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Gibson, Lester - Order, July 5, 2016

Order, July 5, 2016

STATE OF NEW YORK
DEPARTMENT OF ENVIRONMENTAL CONSERVATION
______________________________________________
In the Matter of the Alleged Violations of Article 33 of
the New York State Environmental Conservation Law ("ECL")
and Title 6 of the Official Compilation of Codes, Rules and Regulations
of the State of New York ("6 NYCRR"),

- by -

LESTER GIBSON,

Respondent.
______________________________________________

ORDER

DEC Case No. R4-2015-1117-132

This administrative enforcement proceeding addresses allegations by staff of the New York State Department of Environmental Conservation ("Department" or "DEC") that Lester Gibson ("respondent") violated:

(i) ECL 33-1301(1) by applying an unregistered pesticide at a rental unit located at 74-76 Linden Street, Schenectady, New York ("site") on September 17, 2015;

(ii) 6 NYCRR 325.25(a) by failing to keep true and accurate records of the application of pesticides on September 17, 2015;

(iii) ECL 33-0905(5)(a) by failing to provide product labels for the pesticides sprayed at the site on September 17, 2015; and

(iv) 6 NYCRR 325.23(a) by failing to register with the Department as a pesticide business prior to applying pesticides at the site.

See Complaint, attached as Attachment 1 to Affirmation of Dusty Renee Tinsley, Esq., dated February 4, 2016 ("Tinsley Aff."), ¶¶ 8-27. Respondent applied pesticides to "agitate and kill bedbugs" ( see Complaint dated December 30, 2015, ¶ 11).

Administrative Law Judge ("ALJ") D. Scott Bassinson of the Department's Office of Hearings and Mediation Services was assigned to this matter. ALJ Bassinson prepared the attached default summary report, which I adopt as my decision in this matter, subject to my comments below.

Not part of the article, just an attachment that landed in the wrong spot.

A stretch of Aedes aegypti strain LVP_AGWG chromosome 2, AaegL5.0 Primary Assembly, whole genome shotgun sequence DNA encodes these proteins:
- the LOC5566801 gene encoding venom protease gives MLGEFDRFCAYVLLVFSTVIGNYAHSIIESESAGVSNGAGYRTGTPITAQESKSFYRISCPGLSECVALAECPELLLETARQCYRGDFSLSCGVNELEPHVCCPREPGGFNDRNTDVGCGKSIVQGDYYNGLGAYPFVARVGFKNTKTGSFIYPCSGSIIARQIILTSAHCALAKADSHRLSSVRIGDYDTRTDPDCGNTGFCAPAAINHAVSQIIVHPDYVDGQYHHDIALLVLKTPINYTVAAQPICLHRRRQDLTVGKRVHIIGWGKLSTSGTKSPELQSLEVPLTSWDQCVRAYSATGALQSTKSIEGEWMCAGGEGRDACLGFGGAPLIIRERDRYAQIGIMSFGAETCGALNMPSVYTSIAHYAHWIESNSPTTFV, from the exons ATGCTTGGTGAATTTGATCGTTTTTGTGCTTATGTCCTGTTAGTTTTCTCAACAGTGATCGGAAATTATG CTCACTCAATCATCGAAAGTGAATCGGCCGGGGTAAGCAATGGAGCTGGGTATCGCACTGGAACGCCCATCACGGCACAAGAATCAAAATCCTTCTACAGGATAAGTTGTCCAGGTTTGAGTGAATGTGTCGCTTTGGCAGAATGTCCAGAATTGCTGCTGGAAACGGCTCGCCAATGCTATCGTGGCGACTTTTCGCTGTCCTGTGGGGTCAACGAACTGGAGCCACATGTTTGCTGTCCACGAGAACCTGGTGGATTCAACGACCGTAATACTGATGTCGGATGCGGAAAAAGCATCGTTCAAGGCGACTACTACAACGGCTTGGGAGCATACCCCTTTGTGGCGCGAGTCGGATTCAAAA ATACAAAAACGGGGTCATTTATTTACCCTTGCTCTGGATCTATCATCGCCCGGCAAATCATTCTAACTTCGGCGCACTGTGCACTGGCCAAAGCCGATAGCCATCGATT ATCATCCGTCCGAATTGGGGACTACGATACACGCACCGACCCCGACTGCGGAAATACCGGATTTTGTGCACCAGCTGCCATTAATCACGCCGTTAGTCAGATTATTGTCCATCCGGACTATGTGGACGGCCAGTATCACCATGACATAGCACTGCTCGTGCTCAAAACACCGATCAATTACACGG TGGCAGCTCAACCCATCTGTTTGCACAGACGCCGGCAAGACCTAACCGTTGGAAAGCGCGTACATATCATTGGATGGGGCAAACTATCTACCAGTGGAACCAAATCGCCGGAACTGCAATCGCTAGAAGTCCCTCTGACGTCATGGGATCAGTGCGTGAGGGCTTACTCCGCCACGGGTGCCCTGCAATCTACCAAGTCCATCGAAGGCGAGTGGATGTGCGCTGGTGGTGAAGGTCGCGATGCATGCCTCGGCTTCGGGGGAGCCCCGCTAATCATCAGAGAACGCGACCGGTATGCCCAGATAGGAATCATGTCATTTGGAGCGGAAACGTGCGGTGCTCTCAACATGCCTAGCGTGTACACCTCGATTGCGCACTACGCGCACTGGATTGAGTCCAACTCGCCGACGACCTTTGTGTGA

As set forth in the ALJ's default summary report, Department staff served a notice of hearing and complaint on respondent by certified mail, and respondent failed to file an answer to the complaint within 20 days after completion of service of the notice of hearing and complaint (see Default Summary Report at 1-2; see also id. at 3 [Findings of Fact Nos. 11 and 12]). Staff filed and served a motion for default judgment with supporting papers on February 4, 2015 (see id. at 3.

As a consequence of respondent's failure to answer in this matter, the ALJ recommends that Department staff's motion for a default judgment be granted in part (see Default Summary Report at 8). Upon review of staff's papers submitted in support of its motion for default judgment, the ALJ found that staff has provided proof of the facts sufficient to support three of staff's four causes of action asserted in the complaint, as required (see Matter of Queen City Recycle Center, Inc., Decision and Order of the Commissioner, December 12, 2013, at 3). I agree with the ALJ's finding that Department staff has submitted sufficient proof to support a default judgment with respect to the first, second, and fourth causes of action in the complaint.